Problem #15: Larry Tucei Jr. discovers another fine southern live oak and wants to measure the volume of the space taken up by the crown projected to ground level and to measure the perimeter of the crown also projected to ground level. For whatever reason, Larry is unable to walk the full perimeter of the crown. Larry determines the height of the tree as 62 feet, the crown spread in one direction as 125 feet and 95 feet in the direction at right angles to the first. Looking at the shape of the live oak from a distance, its profile looks elliptical to Larry and suggests to him the ellipsoid form as best fitting the tree’s overall shape. From the three measurements, he took, how can Larry measure the volume of the space occupied by the tree and the perimeter of its crown projected to ground level?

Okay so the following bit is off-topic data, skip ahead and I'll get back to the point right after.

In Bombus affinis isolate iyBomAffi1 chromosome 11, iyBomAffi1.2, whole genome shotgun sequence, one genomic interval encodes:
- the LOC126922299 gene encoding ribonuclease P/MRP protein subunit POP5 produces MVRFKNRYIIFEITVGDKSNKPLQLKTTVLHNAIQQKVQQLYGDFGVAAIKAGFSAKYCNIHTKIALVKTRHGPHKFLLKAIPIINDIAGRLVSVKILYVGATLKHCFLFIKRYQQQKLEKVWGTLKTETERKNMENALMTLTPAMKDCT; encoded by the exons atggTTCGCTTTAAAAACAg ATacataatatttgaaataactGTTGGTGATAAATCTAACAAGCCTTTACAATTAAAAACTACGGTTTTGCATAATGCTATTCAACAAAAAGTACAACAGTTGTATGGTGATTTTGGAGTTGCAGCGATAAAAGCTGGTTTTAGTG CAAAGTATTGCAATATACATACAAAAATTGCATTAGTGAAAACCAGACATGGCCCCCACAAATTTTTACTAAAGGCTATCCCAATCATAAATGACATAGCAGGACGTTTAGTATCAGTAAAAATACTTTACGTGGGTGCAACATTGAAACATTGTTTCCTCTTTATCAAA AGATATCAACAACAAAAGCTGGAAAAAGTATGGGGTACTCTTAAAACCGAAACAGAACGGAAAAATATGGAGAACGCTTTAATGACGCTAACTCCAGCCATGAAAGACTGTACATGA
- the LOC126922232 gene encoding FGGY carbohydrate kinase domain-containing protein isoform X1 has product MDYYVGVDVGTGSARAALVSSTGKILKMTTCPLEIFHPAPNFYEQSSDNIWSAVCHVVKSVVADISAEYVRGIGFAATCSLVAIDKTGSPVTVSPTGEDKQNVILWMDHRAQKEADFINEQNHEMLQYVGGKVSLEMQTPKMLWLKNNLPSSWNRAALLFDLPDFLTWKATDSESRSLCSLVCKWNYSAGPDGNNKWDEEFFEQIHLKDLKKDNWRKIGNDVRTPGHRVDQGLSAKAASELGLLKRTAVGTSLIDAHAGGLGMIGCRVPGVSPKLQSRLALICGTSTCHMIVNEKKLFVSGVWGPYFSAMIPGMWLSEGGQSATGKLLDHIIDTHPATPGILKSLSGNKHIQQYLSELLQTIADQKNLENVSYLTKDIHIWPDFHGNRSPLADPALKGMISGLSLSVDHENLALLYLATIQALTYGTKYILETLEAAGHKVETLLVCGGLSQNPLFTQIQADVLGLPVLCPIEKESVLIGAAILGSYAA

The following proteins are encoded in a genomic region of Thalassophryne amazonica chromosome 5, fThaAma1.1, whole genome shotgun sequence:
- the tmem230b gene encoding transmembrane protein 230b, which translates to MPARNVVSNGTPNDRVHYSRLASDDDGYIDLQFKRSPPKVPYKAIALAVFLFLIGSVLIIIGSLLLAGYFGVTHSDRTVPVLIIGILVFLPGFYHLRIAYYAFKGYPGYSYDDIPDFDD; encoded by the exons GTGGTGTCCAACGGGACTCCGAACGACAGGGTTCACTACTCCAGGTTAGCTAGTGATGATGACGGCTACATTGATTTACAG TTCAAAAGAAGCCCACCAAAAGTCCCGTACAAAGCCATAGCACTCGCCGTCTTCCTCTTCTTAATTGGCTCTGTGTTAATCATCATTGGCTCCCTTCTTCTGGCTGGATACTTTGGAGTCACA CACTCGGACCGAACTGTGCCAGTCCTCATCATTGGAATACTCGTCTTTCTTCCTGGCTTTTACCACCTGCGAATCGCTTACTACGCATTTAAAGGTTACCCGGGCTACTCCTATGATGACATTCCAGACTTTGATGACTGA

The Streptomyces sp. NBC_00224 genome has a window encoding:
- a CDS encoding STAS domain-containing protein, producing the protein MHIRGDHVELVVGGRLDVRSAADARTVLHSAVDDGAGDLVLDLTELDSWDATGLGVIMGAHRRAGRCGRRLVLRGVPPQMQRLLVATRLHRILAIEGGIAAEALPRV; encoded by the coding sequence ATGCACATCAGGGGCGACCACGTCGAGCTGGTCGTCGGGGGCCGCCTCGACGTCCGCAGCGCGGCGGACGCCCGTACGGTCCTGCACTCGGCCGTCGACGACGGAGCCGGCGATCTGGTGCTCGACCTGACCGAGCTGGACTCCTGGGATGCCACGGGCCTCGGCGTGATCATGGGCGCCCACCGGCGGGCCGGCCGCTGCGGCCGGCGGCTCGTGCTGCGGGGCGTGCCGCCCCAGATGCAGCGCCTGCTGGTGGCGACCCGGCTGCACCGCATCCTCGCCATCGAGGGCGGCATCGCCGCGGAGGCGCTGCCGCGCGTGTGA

Solution: The diagram and formulas below show how to make the calculations. The accompanying Excel workbook shows the calculations and provides an automated solution for values of a, b, and c.



P=perimeter of ellipse in the ab plane

V=volume of ellipsoid

Vs=volume of half of ellipsoid

a=semi-major axis of ellipse in ab plane

b=semi-minor axis of ellipse in ab plane

c=semi-minor axis of ellipse in ac plane






Summary Comments: Trees such as the southern live oak strongly suggest that we abandon the simple height, average crown spread, and trunk circumference measurements as the standard. Crown volume, crown perimeter, longest limb, trunk volume, etc. are needed to do justice to these great trees. While calculating the above with accuracy takes a large amount of work, approximations can be made for many trees. This problem illustrates the use of the ellipsoid shape to make the calculations of volume and perimeter. The accompanying Excel workbook automates the calculations and follows the same format as prior workbooks. The ProblemSolver spreadsheet automates the process.